Our first day will start off bright and early with a 4:00am departure to make the 2.5hr journey to Monterredondo east of Bogota. Here we will spend the better part of the day birding mid-elevation and temperate forests. This site is the type-locatity for the extremely restricted Colombian endemic Cundinamarca Antpitta. Even here they remain elusive though we will almost surely hear them at the very least. Luckily there are many other great birds to look for here such as Black-billed Mountain-toucan, the undescribed east Andean form of Rufous Antpitta (a sure split in the future), Pale-bellied Tapaculo, Sulphur-bellied Tyrannulet and Ochre-breasted Brushfinch. Another Colombian endemic, the Brown-breasted Parakeet can also be found along the lower part of the road in the mixed forest/pasture. This area can hold some surprises and both Schwartz’ Antthrush and Greater Scythebill have been recorded here, two near-mythical species. In the late afternoon we will descend, making a stop on the lower part of this road for the near-endemic Green-bellied Hummingbird before continuing to drive about an hour further east to Villavicencio where we will spend the night.
Shortly before dawn we will depart for the Bosque Bavaria, a patch of excellent foothill forest on the edge of the city. Here we will bird our way up a dirt road getting our first taste of eastern foothill and Amazonian birdlife. Several Amazonian tanagers such as Turquoise, Masked and Paradise occur here and joining them in the mixed flocks could be Gilded Barbet, Yellow-browed Tody-flycatcher and a host of others. A few elusive hummingbirds that we will hope to come across include Grey-chinned and Sooty-capped Hermits and Blue-fronted Lancebill. This is a good site for White-chinned Jacamar and Yellow-billed Nunbird which both are usually found perched unobtrusively in the mid-story of the forest. In the late morning we will depart for our journey north to Santa Maria Boyaca. En route we will be passing through the edge of the more open savannah habitat typical of the Llanos to the east and might pick up open-country species like Whistling Heron, Sharp-tailed Ibis, Pearl Kite, Rufous-fronted Thornbird and Oriole Blackbird.
Santa Maria Boyacá sits in the upper foothills on the east slope of the Eastern Cordillera. This is a relatively new site, still not regularly visited by birders and no doubt still has many surprises in store. What is known is that this area hosts many foothill/middle elevation east slope specialties that are hard to access in Colombia, including the local and rare Spot-winged Parrotlet. We will be on the lookout for Black-billed Treehunter, Blue-rumped Manakin, Magpie Tanager and Bronze-green Euphonia. In the undergrowth we will hope to find Short-tailed Antthrush, White-browed Antbird, Spotted Nightingale Thrush and the stunning Pectoral Sparrow. If we missed any of our targets from the day before at Bosque Bavaria, we may have a second shot here as well.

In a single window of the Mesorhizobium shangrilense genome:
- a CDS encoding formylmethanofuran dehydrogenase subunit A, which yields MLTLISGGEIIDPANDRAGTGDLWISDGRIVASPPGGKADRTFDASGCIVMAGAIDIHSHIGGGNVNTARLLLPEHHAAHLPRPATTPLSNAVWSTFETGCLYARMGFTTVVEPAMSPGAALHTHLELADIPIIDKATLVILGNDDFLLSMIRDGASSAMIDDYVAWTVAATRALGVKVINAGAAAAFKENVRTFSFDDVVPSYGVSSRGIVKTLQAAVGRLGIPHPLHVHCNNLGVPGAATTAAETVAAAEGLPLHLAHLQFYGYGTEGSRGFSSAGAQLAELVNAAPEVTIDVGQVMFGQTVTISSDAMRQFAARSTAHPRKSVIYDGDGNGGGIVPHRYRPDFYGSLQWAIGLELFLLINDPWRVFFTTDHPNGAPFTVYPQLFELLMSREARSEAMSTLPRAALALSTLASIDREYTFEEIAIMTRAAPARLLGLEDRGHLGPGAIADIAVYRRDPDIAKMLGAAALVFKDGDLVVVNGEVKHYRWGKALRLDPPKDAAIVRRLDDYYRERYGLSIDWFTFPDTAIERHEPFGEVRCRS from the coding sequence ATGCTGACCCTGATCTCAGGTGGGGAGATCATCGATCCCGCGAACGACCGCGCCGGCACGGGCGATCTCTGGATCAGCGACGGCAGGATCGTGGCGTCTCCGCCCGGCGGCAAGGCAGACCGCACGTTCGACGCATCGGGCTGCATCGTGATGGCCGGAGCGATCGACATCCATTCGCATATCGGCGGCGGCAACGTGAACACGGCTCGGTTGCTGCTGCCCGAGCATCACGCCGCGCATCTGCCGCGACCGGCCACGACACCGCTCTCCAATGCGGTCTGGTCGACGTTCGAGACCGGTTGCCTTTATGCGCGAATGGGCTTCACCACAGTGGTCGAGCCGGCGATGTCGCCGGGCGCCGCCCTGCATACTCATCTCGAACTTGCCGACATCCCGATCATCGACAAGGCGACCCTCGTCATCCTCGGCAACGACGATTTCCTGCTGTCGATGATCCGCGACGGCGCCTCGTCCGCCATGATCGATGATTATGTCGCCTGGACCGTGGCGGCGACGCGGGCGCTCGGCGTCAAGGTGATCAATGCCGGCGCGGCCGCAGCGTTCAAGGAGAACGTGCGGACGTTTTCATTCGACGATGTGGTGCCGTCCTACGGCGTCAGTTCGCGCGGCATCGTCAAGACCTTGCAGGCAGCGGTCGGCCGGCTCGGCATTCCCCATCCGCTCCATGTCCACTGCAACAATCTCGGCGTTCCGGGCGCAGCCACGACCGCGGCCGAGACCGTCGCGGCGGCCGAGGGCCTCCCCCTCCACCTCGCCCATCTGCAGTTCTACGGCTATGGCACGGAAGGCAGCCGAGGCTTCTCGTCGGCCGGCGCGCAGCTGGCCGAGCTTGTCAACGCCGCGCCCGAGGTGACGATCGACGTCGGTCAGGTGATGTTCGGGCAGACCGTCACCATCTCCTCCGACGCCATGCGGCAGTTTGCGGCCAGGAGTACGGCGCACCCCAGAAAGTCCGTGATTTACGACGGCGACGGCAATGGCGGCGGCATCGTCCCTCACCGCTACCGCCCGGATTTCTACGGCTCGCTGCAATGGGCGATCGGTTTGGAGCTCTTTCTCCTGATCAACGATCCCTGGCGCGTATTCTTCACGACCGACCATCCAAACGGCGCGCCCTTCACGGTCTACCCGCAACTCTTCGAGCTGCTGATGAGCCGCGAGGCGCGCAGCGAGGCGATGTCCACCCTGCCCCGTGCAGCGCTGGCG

We will have all morning to bird around Santa Maria before we depart after lunch for Bogota. We will focus on any target species that we may have missed and surely pick up many more new birds for the trip in the process. Several notable hummingbirds have been encountered here including Violet-fronted Brilliant, Violet-headed Hummingbird, Lazuline Sabrewing and Golden-tailed Sapphire. In the afternoon we will be traversing the highlands en route to Bogota where we will likely stop to look for the endemic Silvery-throated Spinetail.
A 5:30 departure from our hotel will see us at Parque La Florida shortly after dawn. Here we will be after 2 endemics, Bogota Rail and Apolinar’s Wren. If we failed to track down Silvery-throated Spinetail the previous afternoon we will have an outside chance of finding one here as well. This wetland also holds Noble Snipe, Spot-flanked Gallinule, Subtropical Doradito and lots of Yellow-hooded Blackbirds in addition to being a good spot for waders and waterfowl including (Andean) Ruddy Duck. After a couple hours we will make our way west out of the city stopping before lunch at Laguna Tabacal. The dry forest here holds Rusty-breasted Antpitta, Lance-tailed Manakin and (Colombian) Speckle-breasted Wren. After lunch we will briefly visit the spectacular hummingbird feeders at Jardin Encantado. Here we will see Indigo-capped Hummingbird and with luck, Gorgeted Woodstar and Ruby Topaz, amongst many more widespread species. The rest of the afternoon will be spent descending to the lowlands in the Magdalena Valley heading north then west to Rio Claro, an excellent reserve for lowland humid-forest specialties and a few Colombian Endemics.